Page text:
Great good luck to the house,
Good luck to the family,
Good luck to every rafter of it,
And to every worldly thing in it.
Good luck to horses and cattle,
Good luck to the sheep,
Good luck to everything,
And good luck to all of your means.
Luck to the good-wife,
Good luck to the children,
Good luck to every friend,
Great fortune and health to all.
Extracted from The Folklore of the Scottish Highlands, by Ann Ross.
In Scotland, the last day of the year or Hogmanay has been a more important festival than Christmas for many centuries; indeed it wasn't until 1974, when the rest of the UK also adopted January 1st as a Bank Holiday that Scotland took Boxing Day as one of theirs.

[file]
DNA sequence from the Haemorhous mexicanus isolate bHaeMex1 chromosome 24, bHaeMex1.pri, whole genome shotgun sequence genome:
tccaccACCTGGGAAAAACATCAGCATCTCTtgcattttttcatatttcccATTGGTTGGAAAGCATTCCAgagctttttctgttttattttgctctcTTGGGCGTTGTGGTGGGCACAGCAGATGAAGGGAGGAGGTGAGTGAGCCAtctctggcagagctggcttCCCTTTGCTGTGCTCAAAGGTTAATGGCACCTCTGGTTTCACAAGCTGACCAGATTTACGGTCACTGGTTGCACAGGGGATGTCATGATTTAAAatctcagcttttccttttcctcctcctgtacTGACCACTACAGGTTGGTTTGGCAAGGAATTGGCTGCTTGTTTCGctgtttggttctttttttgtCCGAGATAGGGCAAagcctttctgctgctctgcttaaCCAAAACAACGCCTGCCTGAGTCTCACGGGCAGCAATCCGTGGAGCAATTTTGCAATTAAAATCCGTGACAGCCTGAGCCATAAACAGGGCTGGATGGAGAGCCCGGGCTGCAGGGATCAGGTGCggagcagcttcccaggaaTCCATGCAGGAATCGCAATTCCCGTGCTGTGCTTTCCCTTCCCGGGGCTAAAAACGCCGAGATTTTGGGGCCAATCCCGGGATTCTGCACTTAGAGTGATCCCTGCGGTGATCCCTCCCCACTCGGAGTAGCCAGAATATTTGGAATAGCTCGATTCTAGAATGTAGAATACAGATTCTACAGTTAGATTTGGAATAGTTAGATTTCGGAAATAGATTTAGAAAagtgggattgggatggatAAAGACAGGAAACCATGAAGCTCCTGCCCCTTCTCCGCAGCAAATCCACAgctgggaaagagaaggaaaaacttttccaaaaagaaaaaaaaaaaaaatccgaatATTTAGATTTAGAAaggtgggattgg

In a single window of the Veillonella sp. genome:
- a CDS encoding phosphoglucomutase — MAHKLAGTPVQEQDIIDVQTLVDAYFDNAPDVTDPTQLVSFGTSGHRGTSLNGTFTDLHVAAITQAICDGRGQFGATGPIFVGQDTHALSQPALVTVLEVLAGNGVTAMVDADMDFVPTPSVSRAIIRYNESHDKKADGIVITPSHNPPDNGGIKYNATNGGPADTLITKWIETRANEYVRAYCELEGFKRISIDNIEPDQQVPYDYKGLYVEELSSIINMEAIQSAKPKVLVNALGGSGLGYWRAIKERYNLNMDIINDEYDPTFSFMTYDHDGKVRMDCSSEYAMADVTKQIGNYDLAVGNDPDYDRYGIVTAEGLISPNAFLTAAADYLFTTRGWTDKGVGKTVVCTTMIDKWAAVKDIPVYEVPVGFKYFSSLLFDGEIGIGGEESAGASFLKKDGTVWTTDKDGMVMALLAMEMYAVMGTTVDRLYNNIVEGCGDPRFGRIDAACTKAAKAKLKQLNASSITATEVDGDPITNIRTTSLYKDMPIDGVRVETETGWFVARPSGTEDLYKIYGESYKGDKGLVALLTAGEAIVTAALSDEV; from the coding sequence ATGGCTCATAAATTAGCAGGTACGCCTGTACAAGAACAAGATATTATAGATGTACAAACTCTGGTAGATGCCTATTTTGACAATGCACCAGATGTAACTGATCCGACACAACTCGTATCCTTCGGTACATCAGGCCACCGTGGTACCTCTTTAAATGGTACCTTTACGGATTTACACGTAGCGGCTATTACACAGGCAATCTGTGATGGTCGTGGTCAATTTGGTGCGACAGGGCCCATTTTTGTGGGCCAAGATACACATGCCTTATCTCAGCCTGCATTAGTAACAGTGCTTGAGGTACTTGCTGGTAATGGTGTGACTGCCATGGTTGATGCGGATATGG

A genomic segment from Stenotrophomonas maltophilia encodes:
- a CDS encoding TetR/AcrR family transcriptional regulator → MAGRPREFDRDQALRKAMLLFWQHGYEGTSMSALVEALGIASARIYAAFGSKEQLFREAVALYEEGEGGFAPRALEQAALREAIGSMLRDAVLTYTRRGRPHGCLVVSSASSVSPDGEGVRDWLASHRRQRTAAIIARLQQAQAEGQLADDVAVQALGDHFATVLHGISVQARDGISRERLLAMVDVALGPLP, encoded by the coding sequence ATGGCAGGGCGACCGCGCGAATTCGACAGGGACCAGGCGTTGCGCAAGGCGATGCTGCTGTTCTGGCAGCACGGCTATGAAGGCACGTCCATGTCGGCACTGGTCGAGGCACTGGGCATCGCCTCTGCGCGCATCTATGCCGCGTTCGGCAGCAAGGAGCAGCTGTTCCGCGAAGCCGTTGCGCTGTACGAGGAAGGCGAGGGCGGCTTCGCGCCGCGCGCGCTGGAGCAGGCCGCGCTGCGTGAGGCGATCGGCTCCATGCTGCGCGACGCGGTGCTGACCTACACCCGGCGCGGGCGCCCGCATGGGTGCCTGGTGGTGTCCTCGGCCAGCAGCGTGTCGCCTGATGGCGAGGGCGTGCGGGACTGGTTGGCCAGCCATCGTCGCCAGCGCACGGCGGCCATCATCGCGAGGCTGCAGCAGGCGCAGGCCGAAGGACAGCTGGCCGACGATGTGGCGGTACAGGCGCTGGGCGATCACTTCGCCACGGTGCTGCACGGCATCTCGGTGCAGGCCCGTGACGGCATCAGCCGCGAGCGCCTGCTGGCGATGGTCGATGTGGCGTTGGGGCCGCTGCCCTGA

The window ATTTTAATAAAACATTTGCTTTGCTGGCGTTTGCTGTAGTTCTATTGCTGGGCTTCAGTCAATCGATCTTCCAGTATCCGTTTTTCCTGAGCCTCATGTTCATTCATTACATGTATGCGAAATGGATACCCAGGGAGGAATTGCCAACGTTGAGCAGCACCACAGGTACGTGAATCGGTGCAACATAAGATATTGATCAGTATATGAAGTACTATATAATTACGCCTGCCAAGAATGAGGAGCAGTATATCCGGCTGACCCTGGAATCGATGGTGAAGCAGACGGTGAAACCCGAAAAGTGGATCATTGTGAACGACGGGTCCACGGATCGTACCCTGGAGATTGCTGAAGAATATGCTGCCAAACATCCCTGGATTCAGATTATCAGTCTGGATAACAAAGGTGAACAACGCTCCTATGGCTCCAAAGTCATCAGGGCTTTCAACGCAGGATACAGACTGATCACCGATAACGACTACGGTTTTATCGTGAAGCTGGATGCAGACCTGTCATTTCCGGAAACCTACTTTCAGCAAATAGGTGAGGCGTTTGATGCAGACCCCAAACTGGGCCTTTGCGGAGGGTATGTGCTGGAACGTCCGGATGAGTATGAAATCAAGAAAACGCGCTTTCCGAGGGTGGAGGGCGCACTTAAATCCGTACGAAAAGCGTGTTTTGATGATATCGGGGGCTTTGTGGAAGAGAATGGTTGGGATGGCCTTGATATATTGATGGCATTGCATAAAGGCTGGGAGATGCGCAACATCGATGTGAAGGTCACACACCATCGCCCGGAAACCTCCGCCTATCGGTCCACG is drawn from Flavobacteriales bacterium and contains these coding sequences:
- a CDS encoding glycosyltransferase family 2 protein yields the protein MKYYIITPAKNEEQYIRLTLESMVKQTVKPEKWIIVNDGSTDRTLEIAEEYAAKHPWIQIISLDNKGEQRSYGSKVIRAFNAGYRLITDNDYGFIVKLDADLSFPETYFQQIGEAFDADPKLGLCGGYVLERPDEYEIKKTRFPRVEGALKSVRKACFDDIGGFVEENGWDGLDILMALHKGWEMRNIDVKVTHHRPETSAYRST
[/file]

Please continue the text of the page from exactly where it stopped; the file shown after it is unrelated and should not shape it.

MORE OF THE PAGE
Everyone is familiar with Robert Burns' Auld Lang Syne as the song to sing when the clock strikes midnight, but I rather like the sentiment of the poem I've chosen for today.
You can find out more about Scotland's first footing traditions, which is where this poem forms a central part of the celebrations at Woolgathering and Widdershins.
I wish you, your family and your garden good health and fortune for 2011.
Garden Bloggers' Muse Day is hosted by Carolyn Choi at Sweet Home and Garden Chicago.